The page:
The list is an awful mess right now as I just copied the file names and regexp'd a page together, but it's better than nothing.
What with the way the world is at the moment, I've been thinking a lot about social justice. I find myself confronted with sexism, homophobia, and even racism, with increasing frequency both offline and online. Possibly it's just because I'm becoming more conscious of these things as I become more educated about the world, myself and the power dynamics therein. But even empirically it seems like the dark forces are massing.
Recently, we've seen extreme misogyny coming from both sides of the Atlantic in unrelated incidents. Homophobia, racism and religious bigotry are everywhere we look. And that's just in the last few days, and these are fare from isolated incidents.
At university, one of the places I found camaraderie was in the newly founded atheist society. Here I found people who celebrated rationality, free thinking and evidence-based argument. The society, too, was not (just) about drunk philosophising and debunking. In our inaugural year we lobbied the union, we protested antisemites, we collected money for AIDS charities, we specifically promoted interfaith dialogues. We were awesome.
But after university, much to my chagrin, some of the largest atheist communities I found outside the bubble were weird maelstroms of assholery. All those vices for which I thought a clear head would hold no hiding place, were still rife.
Time for another podcast recommendation!
This time it's for Robert M. Price's show The Human Bible. It's a show where theologian Dr. Robert M. Price discusses topics in biblical criticism and answers listener questions using his vast knowledge of biblical and Christian history. Best of all, he comes from a secular perspective, understanding the text as a human creation, not one inspired by a god. And yet as a former Baptist pastor he has insight into the biblical literalist mindset.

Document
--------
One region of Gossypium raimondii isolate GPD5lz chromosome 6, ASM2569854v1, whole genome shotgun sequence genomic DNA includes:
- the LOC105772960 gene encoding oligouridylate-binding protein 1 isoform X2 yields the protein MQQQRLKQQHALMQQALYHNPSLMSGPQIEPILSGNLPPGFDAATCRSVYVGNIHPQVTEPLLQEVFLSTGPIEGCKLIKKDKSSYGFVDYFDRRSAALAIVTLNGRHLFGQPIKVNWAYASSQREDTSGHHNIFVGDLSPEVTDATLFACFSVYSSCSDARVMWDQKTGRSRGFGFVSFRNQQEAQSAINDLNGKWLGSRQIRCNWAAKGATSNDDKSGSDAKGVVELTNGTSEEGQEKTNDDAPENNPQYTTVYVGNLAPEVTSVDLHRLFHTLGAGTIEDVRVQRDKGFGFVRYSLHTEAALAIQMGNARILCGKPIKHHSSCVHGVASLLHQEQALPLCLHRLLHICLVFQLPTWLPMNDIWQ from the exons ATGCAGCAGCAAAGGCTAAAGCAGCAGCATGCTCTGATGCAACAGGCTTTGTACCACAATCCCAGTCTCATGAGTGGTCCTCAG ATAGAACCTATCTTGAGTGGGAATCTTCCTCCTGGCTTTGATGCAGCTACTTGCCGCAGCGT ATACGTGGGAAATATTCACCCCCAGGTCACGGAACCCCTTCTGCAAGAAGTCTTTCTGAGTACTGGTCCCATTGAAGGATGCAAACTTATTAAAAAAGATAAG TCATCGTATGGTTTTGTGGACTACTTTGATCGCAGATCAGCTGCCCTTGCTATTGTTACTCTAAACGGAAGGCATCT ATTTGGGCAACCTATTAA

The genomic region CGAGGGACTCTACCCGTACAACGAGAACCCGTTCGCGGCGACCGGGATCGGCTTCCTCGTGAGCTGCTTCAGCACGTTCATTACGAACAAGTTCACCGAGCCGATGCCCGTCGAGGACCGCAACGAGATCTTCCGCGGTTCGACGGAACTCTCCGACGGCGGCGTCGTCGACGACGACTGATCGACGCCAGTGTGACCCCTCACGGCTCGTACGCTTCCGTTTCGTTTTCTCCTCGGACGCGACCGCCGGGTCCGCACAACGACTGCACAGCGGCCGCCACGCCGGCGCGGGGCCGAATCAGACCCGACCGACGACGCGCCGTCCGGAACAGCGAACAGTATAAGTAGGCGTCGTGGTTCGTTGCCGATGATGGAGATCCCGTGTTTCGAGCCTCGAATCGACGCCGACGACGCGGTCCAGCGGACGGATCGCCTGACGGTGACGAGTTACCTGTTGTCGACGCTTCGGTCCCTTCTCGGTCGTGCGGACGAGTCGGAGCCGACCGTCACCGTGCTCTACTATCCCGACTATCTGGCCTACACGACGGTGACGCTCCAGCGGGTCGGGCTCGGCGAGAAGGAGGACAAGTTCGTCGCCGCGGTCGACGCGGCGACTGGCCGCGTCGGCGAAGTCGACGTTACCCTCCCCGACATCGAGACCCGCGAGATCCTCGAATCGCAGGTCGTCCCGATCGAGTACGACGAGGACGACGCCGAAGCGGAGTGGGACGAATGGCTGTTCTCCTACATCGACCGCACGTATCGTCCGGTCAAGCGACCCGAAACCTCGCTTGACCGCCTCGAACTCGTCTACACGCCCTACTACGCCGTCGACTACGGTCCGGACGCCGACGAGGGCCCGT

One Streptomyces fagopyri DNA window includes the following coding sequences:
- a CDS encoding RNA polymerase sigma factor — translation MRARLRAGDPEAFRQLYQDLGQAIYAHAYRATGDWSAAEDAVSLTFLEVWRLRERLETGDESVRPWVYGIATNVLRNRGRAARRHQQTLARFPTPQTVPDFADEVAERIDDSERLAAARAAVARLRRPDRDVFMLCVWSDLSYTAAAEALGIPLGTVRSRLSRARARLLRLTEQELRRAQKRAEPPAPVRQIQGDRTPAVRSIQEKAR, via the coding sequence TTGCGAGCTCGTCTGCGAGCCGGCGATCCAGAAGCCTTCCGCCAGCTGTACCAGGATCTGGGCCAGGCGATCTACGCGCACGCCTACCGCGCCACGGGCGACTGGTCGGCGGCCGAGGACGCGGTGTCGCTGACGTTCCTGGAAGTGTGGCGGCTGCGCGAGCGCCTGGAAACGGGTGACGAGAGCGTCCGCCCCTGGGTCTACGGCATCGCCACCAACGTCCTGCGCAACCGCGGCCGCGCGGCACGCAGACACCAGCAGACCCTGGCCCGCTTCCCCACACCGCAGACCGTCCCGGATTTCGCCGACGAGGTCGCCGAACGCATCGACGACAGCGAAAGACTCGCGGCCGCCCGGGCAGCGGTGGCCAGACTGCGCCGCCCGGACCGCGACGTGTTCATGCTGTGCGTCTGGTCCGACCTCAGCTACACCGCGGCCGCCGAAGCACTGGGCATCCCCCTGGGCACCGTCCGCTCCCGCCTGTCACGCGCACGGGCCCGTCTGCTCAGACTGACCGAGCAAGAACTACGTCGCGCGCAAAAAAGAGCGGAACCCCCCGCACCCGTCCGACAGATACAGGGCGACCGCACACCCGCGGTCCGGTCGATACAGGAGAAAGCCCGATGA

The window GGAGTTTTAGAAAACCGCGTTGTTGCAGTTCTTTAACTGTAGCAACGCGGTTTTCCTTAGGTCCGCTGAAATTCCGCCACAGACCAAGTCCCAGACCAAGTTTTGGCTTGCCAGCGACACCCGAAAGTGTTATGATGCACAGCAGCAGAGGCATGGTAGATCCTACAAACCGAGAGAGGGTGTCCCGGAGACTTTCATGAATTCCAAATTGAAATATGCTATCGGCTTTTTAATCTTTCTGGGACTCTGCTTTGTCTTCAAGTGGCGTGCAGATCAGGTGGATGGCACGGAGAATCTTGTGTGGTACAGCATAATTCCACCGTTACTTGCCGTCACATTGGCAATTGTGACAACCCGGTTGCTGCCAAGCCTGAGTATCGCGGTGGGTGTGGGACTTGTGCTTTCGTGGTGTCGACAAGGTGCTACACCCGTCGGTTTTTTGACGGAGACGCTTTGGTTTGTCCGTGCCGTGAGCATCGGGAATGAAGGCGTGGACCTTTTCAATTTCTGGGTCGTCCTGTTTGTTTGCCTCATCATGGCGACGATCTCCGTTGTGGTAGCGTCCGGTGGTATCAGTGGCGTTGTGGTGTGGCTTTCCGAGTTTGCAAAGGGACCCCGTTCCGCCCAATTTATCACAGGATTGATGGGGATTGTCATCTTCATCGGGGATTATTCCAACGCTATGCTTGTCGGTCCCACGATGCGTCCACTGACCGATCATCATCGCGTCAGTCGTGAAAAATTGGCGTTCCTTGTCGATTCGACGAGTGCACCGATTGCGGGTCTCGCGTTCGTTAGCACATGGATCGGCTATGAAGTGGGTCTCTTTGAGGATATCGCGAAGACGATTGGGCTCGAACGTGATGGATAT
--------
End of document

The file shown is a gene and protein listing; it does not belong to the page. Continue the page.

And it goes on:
I was delighted yesterday to discover that Ed Brayton, who used to host one of my all-time favourite political podcasts, Declaring Independence Radio, has recently started hosting a new show: Culture Wars Radio.
Declaring Independence was a show predominantly about American law and politics. It was constantly fascinating, with episodes being mostly interview with experts in constitutional law, civil liberties, police misconduct and such; interspliced with commentary and lighthearted discussion of current events. What I liked most about it was that Ed Brayton never shied away from getting right down to the tiniest details of case law and history, discussing the minutiae of various cases with his guests and drawing on his huge knowledge of American civil liberties law to get the best out of his guests. Also his staunch non-partisanism, hatred of hypocrisy and demagoguery, and willingness to harshly criticise Obama and the Democrats (while still poking fun at right-wing loonies).
Ed Brayton is an American political journalist, editor and development director of the American Independent News Network, and seems to specialise in civil liberties law. He seems to get particularly fired up about education, separation of church and state, and transparency and accountability in government. He has a general left-libertarian viewpoint. I don't agree with him on everything, but he's very knowledgable about law, and hella smart. To quote erstwhile acquaintance of mine, Seth Manapio, he is "a goddam genius".
I looked hard for somewhere online for old episodes of Declaring Independence to link here, because they're all really worth a listen, but it seems to have evaporated. I've got 74 old episode as mp3s if anyone's really keen. [Edit: find them here.]
The new show, Culture Wars Radio, only has a few episodes out so far, and I've only listened to the first two of them, but it looks to be much along the same lines as Declaring Independence, which is fantastic as far as I'm concerned.
I strongly recommend checking it out, if you've any interest in civil liberties law, American politics or just deep and informed yet intelligible political discussion.